Justin Waskowiak
BASC Peer Advisor
4th Year, Genetics and Genomics major


Hiking near Davis

Now that spring is here, hiking enthusiasts are becoming antsy in lecture halls and laboratories everywhere. The perfect weather, the birds, bugs, and scents of trees in full bloom around campus all signal us to go explore the great outdoors …but where? Davis is located in the dull expanse of the central valley amidst countless acres of agricultural land – which leaves very few decent locations to hike in. Nevertheless, where there’s a will, there’s a way, and over my last three years at Davis I have tried to find the best local hikes. There aren’t many, and obviously the further you are willing to travel, the more variety in hiking you can find – but in this blog I will highlight my experiences with the closest hiking spots around Davis.

Putah Creek Riparian Reserve


The Arboretum is often recommended as the best, closest place for a relaxing nature walk around UC Davis. It is undeniably the closest, essentially located on campus itself, and it is a great place for a relaxing stroll, but not much else. The arboretum is a relatively short loop of paved trails around a pond that used to be the north fork of Putah Creek. The plant collections are beautiful, but it is heavily landscaped with little resemblance to native riparian wilderness. A lesser known hiking option is South Putah Riparian Reserve, which is just a mile south on Old Davis Road from the arboretum. Unlike the arboretum, South Putah is a fully connected creek maintained in its natural state for research and teaching purposes, and with hiking trails all along. South Putah is full of wildlife to see- my favorite sightings have been river otters, foxes, and California kingsnakes. The creek is large enough for swimming and is frequently fished.

Yolo Bypass Wildlife Area


Another local Davis hiking destination is the Yolo Bypass Wildlife Area. The Bypass is a huge, 16,600-acre stretch of wetlands located just East of Davis, accessible via I-80 and various Yolo County country roads. The Bypass is flat but its wetlands foster incredible biodiversity, especially migratory birds. For the birdwatchers of Davis, this spot is perfect!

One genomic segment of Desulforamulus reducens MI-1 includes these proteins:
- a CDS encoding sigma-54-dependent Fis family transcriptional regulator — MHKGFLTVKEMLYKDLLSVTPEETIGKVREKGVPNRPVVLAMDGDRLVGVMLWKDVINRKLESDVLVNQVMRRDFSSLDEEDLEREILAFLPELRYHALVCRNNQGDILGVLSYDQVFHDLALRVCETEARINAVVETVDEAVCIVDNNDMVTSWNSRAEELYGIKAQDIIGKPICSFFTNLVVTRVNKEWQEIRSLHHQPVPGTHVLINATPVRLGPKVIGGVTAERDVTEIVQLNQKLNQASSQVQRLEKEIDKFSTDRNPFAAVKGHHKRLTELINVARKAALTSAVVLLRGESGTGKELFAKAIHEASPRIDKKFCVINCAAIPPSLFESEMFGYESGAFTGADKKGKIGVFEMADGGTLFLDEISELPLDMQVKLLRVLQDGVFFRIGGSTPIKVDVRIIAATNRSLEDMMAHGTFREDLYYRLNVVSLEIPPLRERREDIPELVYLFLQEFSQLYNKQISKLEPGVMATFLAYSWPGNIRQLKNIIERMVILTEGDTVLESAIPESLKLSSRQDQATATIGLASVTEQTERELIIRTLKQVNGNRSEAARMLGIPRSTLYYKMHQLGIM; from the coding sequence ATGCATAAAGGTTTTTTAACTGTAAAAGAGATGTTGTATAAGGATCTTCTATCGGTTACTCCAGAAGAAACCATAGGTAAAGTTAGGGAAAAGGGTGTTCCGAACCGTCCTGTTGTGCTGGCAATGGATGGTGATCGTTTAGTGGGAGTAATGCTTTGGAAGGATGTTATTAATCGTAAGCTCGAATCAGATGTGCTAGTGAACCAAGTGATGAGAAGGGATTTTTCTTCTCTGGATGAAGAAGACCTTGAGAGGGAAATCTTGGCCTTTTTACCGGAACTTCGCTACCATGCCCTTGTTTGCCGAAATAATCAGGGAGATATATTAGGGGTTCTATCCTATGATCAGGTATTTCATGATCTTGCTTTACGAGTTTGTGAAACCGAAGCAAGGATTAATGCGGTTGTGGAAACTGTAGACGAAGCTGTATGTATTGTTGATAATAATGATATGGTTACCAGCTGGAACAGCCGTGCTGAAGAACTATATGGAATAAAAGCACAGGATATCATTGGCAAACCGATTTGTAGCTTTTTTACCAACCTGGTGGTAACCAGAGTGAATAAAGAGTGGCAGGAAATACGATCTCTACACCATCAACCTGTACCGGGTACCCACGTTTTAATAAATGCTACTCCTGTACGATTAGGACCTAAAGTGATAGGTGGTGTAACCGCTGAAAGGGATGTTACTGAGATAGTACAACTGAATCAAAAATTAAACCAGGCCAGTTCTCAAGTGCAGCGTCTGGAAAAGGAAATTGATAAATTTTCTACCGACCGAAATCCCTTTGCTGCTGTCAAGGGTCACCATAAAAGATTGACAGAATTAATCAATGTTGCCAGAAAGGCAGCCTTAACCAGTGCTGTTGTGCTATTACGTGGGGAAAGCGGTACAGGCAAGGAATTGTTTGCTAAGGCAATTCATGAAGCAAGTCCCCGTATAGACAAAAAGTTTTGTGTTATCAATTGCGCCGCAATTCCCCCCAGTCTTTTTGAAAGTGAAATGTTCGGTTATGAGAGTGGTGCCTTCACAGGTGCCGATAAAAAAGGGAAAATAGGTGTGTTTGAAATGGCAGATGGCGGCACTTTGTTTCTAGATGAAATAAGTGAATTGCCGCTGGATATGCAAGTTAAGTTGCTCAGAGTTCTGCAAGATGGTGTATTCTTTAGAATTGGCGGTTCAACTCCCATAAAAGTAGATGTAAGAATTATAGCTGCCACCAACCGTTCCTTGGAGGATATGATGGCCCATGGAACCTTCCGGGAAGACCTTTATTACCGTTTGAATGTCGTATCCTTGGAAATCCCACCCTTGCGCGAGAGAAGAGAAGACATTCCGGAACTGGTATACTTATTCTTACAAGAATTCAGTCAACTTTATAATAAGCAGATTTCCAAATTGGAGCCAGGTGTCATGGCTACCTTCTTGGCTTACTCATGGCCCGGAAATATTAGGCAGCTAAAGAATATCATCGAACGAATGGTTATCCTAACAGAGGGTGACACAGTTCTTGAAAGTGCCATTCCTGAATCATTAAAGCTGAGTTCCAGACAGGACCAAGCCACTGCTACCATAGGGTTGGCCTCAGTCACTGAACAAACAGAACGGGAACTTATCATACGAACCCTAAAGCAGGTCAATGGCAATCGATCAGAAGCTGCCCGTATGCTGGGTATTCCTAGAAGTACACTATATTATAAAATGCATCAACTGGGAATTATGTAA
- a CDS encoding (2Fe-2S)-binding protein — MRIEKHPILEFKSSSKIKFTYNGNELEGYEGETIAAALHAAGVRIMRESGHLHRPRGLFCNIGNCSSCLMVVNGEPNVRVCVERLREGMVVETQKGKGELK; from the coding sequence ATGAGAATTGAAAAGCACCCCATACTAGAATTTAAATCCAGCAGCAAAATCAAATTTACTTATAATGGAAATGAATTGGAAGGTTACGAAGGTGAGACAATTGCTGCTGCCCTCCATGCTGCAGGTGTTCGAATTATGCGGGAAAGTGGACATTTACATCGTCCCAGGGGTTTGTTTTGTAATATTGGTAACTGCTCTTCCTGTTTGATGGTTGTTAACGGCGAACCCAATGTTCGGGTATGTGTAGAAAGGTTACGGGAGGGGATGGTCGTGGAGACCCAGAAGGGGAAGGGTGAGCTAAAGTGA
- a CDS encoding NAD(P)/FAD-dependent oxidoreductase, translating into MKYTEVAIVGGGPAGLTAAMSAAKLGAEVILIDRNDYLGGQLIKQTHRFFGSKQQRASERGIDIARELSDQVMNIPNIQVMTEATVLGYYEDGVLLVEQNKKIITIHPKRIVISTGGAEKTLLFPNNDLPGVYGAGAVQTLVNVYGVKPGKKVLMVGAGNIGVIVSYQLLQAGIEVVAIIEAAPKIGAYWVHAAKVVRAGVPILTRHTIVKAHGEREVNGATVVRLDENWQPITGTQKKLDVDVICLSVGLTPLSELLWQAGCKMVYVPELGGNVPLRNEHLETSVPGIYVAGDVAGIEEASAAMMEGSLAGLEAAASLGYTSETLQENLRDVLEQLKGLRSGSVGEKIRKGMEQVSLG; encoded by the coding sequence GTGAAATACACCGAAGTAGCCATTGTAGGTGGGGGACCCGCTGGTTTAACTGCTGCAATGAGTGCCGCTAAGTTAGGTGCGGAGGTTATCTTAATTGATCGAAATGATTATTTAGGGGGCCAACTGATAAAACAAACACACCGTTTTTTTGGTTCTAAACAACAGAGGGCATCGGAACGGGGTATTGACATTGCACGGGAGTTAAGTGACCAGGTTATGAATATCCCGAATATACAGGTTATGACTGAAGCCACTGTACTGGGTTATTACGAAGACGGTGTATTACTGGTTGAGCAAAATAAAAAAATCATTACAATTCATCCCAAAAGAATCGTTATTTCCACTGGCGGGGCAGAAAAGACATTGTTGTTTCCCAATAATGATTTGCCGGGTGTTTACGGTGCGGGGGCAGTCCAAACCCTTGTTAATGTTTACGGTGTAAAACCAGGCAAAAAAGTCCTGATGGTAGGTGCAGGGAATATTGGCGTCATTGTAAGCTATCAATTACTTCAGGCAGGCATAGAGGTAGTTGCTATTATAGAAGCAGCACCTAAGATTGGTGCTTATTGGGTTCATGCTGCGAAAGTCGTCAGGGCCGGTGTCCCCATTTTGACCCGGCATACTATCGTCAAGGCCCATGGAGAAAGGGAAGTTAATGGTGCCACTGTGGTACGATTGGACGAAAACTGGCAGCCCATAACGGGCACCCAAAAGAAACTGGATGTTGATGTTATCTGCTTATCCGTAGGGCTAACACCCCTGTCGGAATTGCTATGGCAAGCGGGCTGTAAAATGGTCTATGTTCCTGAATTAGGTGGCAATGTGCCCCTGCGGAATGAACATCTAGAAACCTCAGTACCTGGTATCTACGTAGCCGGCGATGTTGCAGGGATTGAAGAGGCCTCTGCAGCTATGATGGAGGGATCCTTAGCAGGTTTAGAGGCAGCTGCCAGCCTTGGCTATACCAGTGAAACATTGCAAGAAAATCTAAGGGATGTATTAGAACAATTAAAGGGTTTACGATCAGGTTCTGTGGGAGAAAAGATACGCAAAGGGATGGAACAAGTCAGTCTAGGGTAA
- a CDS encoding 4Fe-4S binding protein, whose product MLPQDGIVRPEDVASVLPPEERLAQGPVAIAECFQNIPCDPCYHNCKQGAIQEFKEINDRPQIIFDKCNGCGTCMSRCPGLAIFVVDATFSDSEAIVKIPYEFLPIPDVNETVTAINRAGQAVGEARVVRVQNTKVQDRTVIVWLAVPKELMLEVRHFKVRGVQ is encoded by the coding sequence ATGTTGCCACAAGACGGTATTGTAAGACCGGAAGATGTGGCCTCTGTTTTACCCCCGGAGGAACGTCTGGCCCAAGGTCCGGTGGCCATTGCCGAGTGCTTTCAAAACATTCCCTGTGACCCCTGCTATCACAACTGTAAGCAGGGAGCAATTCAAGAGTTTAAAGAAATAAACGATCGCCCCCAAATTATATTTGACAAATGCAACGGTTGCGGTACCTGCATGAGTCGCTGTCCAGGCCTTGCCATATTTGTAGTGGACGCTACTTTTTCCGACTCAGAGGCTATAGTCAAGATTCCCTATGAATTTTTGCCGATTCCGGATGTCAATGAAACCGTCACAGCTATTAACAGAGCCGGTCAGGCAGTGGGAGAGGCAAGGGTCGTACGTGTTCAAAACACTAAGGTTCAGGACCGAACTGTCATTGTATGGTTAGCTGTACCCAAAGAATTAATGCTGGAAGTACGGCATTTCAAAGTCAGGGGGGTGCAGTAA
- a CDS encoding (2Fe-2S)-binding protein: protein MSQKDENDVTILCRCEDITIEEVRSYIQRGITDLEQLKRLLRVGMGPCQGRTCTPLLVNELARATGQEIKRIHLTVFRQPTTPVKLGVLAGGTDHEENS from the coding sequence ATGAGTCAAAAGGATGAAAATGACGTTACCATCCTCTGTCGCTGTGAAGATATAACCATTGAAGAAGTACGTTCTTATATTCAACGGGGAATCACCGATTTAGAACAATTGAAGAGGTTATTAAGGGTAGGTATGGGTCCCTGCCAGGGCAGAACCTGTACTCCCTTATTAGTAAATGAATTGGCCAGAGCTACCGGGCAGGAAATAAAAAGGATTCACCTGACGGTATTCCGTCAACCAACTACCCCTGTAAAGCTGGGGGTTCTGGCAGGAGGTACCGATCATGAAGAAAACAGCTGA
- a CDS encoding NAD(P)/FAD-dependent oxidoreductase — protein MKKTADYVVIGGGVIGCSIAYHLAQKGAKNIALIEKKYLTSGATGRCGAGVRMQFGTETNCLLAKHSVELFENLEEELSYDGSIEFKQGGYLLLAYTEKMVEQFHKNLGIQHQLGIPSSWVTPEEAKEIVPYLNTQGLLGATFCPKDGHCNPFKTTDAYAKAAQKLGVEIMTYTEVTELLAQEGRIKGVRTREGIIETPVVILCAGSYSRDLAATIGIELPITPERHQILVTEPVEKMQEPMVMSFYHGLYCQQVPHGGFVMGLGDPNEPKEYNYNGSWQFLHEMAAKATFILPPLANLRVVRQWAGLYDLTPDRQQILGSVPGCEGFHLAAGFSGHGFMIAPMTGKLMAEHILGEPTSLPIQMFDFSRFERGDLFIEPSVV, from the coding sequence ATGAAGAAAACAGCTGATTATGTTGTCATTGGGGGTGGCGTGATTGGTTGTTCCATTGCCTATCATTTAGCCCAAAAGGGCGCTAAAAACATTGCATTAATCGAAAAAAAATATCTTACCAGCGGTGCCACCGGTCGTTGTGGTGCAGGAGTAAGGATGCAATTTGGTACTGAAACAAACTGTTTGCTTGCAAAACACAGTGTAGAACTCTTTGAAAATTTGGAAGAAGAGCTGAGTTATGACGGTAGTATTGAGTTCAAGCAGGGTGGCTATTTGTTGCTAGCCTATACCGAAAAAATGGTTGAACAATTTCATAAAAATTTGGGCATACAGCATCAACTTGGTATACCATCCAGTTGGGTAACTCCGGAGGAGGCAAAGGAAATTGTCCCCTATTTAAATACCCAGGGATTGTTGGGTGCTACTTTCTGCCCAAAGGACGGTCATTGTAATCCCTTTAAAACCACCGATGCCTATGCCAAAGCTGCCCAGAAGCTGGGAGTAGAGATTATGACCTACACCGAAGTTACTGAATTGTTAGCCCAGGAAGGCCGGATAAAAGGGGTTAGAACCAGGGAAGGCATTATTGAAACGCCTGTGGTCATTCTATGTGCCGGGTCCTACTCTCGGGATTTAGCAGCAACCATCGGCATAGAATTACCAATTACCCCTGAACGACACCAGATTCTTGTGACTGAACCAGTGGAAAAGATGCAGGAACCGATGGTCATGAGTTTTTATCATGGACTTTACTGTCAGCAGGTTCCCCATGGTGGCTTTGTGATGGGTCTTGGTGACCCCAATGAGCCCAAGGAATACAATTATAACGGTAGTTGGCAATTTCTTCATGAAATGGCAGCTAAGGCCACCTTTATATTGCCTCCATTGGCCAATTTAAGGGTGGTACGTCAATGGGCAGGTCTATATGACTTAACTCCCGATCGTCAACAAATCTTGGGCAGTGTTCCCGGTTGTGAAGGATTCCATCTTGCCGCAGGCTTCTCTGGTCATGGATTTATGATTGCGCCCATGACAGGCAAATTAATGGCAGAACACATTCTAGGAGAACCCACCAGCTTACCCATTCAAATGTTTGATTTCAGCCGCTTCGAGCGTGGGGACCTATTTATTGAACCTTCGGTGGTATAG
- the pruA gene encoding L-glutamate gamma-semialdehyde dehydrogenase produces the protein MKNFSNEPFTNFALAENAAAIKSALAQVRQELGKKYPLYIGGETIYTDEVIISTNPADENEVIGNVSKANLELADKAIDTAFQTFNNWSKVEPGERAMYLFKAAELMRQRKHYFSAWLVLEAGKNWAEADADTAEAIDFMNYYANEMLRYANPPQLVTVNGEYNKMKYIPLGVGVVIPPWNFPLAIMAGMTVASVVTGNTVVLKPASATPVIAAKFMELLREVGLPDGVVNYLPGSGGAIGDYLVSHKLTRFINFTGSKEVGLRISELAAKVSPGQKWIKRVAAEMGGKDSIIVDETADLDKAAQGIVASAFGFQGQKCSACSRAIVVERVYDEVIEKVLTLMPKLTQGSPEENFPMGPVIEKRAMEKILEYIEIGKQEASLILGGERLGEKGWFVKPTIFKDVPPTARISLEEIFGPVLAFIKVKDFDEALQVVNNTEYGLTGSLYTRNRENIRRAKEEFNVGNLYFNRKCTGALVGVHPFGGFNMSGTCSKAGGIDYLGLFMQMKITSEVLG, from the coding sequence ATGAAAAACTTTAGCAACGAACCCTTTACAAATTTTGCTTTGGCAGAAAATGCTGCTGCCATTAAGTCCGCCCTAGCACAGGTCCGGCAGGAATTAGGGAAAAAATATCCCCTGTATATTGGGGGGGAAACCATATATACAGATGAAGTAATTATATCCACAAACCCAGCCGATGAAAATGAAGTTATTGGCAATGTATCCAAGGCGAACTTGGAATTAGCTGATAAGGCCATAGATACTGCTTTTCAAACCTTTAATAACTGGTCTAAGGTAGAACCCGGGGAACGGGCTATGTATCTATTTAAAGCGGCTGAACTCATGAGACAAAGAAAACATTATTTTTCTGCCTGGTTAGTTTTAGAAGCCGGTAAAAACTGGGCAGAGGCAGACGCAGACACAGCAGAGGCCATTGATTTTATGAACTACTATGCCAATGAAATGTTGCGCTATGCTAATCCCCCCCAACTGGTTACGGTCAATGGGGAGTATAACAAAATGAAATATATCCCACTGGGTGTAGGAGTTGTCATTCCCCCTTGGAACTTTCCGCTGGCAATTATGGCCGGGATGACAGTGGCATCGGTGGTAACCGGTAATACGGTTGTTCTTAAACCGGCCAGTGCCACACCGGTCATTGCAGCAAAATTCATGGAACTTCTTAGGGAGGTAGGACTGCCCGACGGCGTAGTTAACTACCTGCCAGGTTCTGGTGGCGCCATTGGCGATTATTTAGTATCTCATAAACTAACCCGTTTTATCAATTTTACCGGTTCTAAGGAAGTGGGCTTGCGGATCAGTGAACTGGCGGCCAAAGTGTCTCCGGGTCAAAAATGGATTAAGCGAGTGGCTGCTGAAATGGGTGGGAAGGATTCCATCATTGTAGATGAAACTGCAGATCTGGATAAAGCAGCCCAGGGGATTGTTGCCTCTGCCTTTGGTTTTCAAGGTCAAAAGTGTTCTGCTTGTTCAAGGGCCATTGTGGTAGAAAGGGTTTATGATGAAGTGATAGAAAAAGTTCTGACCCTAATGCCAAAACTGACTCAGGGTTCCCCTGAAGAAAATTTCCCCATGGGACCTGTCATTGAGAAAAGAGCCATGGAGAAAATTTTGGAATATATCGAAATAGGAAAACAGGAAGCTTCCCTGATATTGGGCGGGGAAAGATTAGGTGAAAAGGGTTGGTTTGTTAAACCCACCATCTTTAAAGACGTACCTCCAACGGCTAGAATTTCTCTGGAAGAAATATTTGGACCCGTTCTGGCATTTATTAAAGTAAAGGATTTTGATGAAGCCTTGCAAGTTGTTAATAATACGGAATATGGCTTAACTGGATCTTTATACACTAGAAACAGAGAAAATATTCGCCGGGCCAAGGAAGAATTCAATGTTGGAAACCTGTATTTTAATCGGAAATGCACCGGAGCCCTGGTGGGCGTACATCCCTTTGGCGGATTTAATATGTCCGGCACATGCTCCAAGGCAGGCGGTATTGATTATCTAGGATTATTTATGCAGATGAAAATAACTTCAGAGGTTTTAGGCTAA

Fremont Weir State Wildlife Area


Another riparian nature reserve near Davis is the Fremont Weir State Wildlife Area. Like South Putah and the Yolo Bypass, Fremont Weir is a mix of grasslands, sparse oak forests, and wetlands. This State Wildlife Area is located on the Sacramento River, but otherwise the scenery is similar to both previously mentioned nature reserves. It is a pretty location, but I felt as though it was not worth the hassle of getting out there when South Putah is so conveniently nearby.

Stebbins Cold Canyon Reserve


A personal favorite hiking destination of mine is Stebbins Cold Canyon Reserve. Stebbins is a UC Davis reserve on the far south tip of the Berryessa Snow Mountain National monument, a 330,000-acre piece of land declared a national monument in 2015 by President Obama. In the same year, Stebbins was burned extensively by a wildfire, and has been a hot spot (no pun intended) of fire ecology research and teaching since then. Stebbins’ trails actually start along Putah creek, but much further upstream than the arboretum – not very far from where Putah creek exits Lake Berryessa. Sequestered in the canyons of the Mayacamas Mountains, Stebbins’ trails can be steep and cover a lot of elevation changes, which is a nice break from the uniformity of Yolo County. Reaching the top of the ridgeline on the Blue Ridge trail leaves you with a breathtaking view of Lake Berryessa, the surrounding Mayacamas, as well as Yolo County. The enormous size of the wilderness contiguous to Stebbins means that it can support a wide variety of wildlife. Although I haven’t spent enough time there to find much more than newts, skinks, and raptors, Stebbins is reportedly home to black bears, ringtails, and bald eagles.